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Figure 4.2 A Haida ceremonial rattle in the form of the mythical thunder bird. (Photo courtesy of British Museum/Wikimedia Commons.) Public Domain

Perhaps more significantly for sociologists, the hunting and gathering lifestyle of the Haida also produces a very different relationship to the natural world and to the non-human creatures and plants with which they coexisted. This is manifest in the tales of animal-human-spirit transformations and in their moral lessons, which caution against treating the world with disrespect. With regard to understanding Haida storytelling, Bringhurst argues:

following the poetry they [hunting gathering peoples] make is more like moving through a forest or a canyon, or waiting in a blind, than moving through an orchard or field. The language is often highly ordered, rich, compact — but it is not arranged in neat, symmetrical rows (2011).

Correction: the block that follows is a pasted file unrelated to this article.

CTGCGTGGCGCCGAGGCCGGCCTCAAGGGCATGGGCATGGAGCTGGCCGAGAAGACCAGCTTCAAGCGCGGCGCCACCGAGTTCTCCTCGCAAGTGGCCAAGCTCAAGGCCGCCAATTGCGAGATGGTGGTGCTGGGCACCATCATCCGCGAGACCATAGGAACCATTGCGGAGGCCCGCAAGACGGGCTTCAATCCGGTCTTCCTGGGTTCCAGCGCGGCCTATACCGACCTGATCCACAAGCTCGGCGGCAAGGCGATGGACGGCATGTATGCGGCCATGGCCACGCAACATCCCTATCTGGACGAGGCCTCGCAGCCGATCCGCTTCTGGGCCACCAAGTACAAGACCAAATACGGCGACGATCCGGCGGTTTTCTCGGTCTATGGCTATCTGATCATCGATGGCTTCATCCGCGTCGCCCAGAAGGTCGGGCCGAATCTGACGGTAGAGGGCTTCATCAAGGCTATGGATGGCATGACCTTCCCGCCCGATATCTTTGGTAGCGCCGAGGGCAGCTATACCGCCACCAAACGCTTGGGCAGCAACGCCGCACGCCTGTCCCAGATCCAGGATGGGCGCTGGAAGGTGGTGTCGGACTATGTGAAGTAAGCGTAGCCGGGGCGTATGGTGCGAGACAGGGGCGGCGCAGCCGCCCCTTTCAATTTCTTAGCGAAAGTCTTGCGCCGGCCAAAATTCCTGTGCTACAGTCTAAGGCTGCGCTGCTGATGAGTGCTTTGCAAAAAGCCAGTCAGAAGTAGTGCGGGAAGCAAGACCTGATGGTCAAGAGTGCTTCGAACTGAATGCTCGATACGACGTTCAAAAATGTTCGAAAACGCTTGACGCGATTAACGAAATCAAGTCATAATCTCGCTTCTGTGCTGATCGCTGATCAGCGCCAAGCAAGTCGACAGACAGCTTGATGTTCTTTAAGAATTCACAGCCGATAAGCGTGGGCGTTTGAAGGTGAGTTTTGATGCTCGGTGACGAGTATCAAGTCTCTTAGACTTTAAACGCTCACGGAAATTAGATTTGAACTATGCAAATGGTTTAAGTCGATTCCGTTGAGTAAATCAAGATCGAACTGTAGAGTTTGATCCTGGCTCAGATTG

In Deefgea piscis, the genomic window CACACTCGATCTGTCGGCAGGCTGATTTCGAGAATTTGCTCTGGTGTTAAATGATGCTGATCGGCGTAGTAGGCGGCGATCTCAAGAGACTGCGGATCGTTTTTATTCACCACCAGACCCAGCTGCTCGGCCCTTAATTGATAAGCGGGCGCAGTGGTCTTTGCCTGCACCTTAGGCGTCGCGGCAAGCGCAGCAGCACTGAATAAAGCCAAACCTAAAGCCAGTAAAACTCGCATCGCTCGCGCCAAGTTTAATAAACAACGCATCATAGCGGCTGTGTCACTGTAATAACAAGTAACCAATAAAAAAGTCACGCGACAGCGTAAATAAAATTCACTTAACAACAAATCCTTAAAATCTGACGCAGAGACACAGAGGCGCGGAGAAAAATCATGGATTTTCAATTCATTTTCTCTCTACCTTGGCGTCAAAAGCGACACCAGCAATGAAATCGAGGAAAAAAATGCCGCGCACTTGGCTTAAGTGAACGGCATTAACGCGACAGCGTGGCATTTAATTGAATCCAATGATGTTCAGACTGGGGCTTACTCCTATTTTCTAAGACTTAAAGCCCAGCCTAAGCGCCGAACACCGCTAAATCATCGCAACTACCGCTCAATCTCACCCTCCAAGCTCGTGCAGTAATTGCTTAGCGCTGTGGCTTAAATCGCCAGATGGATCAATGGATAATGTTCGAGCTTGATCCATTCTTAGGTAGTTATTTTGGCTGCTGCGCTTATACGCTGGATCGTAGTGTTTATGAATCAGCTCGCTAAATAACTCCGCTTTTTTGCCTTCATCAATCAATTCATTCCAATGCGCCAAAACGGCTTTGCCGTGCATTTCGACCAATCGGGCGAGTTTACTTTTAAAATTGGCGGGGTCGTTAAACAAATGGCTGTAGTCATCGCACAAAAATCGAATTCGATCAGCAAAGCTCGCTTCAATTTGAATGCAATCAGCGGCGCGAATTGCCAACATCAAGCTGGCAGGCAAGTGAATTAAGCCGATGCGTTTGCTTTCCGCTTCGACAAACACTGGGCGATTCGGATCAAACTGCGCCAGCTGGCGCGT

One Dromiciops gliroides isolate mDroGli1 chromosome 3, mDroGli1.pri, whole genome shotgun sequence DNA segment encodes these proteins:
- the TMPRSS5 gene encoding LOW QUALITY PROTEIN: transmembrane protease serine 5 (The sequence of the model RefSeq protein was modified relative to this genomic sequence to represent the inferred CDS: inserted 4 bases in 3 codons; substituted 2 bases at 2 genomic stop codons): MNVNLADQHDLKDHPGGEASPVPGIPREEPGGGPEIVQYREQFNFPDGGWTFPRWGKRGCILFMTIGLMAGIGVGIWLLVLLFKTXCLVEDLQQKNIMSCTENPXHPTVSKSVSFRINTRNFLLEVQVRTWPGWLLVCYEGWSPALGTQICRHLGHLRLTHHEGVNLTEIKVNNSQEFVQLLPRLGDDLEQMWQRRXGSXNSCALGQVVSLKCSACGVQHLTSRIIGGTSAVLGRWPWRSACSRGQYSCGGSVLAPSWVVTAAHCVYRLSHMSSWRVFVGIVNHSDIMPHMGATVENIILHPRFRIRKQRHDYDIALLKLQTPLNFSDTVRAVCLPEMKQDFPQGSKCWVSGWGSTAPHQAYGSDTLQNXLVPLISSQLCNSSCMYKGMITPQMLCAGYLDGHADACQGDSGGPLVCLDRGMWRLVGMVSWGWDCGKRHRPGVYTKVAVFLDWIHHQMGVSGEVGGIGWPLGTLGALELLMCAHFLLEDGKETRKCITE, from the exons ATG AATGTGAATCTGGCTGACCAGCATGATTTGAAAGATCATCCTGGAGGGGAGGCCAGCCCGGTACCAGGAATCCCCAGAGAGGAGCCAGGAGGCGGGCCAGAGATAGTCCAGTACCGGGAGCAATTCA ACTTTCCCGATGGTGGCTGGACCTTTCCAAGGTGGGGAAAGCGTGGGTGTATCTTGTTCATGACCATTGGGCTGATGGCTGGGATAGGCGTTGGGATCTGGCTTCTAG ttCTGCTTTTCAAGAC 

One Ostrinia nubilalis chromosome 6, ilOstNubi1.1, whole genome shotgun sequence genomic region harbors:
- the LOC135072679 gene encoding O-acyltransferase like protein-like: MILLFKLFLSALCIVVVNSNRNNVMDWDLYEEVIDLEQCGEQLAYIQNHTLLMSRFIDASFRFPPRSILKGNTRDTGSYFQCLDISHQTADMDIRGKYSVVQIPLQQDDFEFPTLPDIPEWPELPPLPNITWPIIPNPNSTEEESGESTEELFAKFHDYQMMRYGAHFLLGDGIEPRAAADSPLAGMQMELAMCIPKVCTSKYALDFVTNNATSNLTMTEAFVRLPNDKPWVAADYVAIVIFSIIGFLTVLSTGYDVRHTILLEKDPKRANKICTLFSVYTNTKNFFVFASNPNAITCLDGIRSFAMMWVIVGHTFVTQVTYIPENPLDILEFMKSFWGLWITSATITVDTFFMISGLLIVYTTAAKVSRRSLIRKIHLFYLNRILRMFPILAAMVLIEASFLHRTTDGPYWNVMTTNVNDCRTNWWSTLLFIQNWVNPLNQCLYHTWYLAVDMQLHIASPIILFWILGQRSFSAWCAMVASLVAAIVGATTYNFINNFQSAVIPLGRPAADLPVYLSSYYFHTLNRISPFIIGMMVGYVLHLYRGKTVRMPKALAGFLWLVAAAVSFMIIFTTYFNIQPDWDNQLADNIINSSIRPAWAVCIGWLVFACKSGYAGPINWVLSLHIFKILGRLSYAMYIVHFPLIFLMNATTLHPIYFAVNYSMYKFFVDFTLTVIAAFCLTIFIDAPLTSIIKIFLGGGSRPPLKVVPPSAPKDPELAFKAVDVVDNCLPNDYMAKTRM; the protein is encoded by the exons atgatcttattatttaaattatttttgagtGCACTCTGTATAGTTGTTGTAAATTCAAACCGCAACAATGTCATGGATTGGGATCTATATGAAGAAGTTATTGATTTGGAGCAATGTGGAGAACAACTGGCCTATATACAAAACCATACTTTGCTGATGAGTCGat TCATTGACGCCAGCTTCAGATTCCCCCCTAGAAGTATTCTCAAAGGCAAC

In other words, for the hunter who follows animal traces through the woods, or waits patiently for hours in a hunting blind or fishing spot for wild prey to appear, the relationship to the prey is much more akin to “putting on their skins” or spiritually “becoming-animal” than to be a shepherd raising and caring for livestock. A successful hunting and gathering people would be inclined to study how animals think from the inside, rather than controlling or manipulating them from the outside. For the Haida, tales of animal transformations would not seem so fantastic or incomprehensible as they do to modern people who spend most of their life indoors. They would be part of their “acutely personal relations with the wild” (Bringhurst, 2011).

Similarly, the Haida ethics, embodied in their tales and myths, acknowledge a complex web of unwritten contracts between humans, animal species, and spirit-beings.